Indian Ocean temperature patterns may worsen any southern Australian rainfall shortages caused by an El Nino climate event this year.
The Bureau of Meteorology says there is a 50% chance an El Nino will form, while three of six models suggest a short-lived positive Indian Ocean Dipole (IOD) may develop.
“The ocean to the northwest of Australia remains cooler than normal, which is contributing to suppressed rainfall over southern and southeast Australia,” the bureau says.
“A positive IOD during spring typically reduces rainfall in central and southern Australia, and can exacerbate any El Nino-driven rainfall deficiencies.”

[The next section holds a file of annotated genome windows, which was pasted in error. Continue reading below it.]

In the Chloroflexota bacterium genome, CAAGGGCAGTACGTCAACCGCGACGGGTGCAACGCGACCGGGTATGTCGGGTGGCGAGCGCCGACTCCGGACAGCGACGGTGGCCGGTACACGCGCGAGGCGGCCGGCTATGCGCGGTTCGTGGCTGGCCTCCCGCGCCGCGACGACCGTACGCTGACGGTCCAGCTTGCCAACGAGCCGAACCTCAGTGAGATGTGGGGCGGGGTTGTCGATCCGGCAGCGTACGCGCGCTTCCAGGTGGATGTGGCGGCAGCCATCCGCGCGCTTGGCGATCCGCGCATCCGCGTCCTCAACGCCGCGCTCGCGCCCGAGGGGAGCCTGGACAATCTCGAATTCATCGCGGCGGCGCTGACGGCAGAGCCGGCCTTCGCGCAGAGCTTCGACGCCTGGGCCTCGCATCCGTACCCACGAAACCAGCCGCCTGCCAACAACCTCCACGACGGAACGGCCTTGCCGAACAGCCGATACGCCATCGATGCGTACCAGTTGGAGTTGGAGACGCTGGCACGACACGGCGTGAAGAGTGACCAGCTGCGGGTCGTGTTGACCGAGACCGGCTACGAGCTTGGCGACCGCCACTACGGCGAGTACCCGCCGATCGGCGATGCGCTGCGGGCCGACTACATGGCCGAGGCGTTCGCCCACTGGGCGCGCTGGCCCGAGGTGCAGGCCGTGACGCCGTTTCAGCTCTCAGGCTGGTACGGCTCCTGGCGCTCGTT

An El Nino is caused by Pacific Ocean temperature and atmosphere changes, and typically brings warmer temperatures, reduced rainfall and increased fire danger in southeast Australia.
Most international climate models surveyed by the bureau predict warming of the tropical Pacific is likely to restart in coming weeks, with potential for El Nino thresholds to be met by mid to late spring.
A positive Indian Ocean Dipole occurs when there are warmer surface temperatures in the west than the east.